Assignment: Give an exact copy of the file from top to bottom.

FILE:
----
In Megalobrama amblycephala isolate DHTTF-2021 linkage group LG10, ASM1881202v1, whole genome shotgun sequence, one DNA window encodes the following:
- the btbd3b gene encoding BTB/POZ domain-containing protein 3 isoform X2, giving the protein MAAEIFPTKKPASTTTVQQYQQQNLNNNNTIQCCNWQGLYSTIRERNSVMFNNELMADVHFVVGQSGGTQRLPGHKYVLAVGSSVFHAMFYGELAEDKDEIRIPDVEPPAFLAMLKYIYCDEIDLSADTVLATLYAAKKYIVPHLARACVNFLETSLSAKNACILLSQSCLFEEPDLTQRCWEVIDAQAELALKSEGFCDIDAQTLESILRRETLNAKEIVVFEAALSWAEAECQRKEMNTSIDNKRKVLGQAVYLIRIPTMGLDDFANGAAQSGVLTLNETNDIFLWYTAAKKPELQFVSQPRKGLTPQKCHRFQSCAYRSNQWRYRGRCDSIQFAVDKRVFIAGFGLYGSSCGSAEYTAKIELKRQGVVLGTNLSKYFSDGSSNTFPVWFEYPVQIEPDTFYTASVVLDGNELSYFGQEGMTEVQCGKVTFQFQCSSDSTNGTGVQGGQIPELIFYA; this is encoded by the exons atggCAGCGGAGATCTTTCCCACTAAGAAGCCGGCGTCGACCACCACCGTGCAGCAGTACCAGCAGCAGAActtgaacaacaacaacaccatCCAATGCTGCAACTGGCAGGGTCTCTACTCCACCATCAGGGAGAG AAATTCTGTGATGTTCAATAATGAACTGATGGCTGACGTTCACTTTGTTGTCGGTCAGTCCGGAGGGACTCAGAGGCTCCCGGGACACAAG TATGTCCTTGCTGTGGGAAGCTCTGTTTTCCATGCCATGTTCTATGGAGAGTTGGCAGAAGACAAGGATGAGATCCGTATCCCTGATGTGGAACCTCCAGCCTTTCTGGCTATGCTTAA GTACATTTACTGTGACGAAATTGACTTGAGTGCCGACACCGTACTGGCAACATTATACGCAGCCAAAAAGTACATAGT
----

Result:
In Megalobrama amblycephala isolate DHTTF-2021 linkage group LG10, ASM1881202v1, whole genome shotgun sequence, one DNA window encodes the following:
- the btbd3b gene encoding BTB/POZ domain-containing protein 3 isoform X2, giving the protein MAAEIFPTKKPASTTTVQQYQQQNLNNNNTIQCCNWQGLYSTIRERNSVMFNNELMADVHFVVGQSGGTQRLPGHKYVLAVGSSVFHAMFYGELAEDKDEIRIPDVEPPAFLAMLKYIYCDEIDLSADTVLATLYAAKKYIVPHLARACVNFLETSLSAKNACILLSQSCLFEEPDLTQRCWEVIDAQAELALKSEGFCDIDAQTLESILRRETLNAKEIVVFEAALSWAEAECQRKEMNTSIDNKRKVLGQAVYLIRIPTMGLDDFANGAAQSGVLTLNETNDIFLWYTAAKKPELQFVSQPRKGLTPQKCHRFQSCAYRSNQWRYRGRCDSIQFAVDKRVFIAGFGLYGSSCGSAEYTAKIELKRQGVVLGTNLSKYFSDGSSNTFPVWFEYPVQIEPDTFYTASVVLDGNELSYFGQEGMTEVQCGKVTFQFQCSSDSTNGTGVQGGQIPELIFYA; this is encoded by the exons atggCAGCGGAGATCTTTCCCACTAAGAAGCCGGCGTCGACCACCACCGTGCAGCAGTACCAGCAGCAGAActtgaacaacaacaacaccatCCAATGCTGCAACTGGCAGGGTCTCTACTCCACCATCAGGGAGAG AAATTCTGTGATGTTCAATAATGAACTGATGGCTGACGTTCACTTTGTTGTCGGTCAGTCCGGAGGGACTCAGAGGCTCCCGGGACACAAG TATGTCCTTGCTGTGGGAAGCTCTGTTTTCCATGCCATGTTCTATGGAGAGTTGGCAGAAGACAAGGATGAGATCCGTATCCCTGATGTGGAACCTCCAGCCTTTCTGGCTATGCTTAA GTACATTTACTGTGACGAAATTGACTTGAGTGCCGACACCGTACTGGCAACATTATACGCAGCCAAAAAGTACATAGT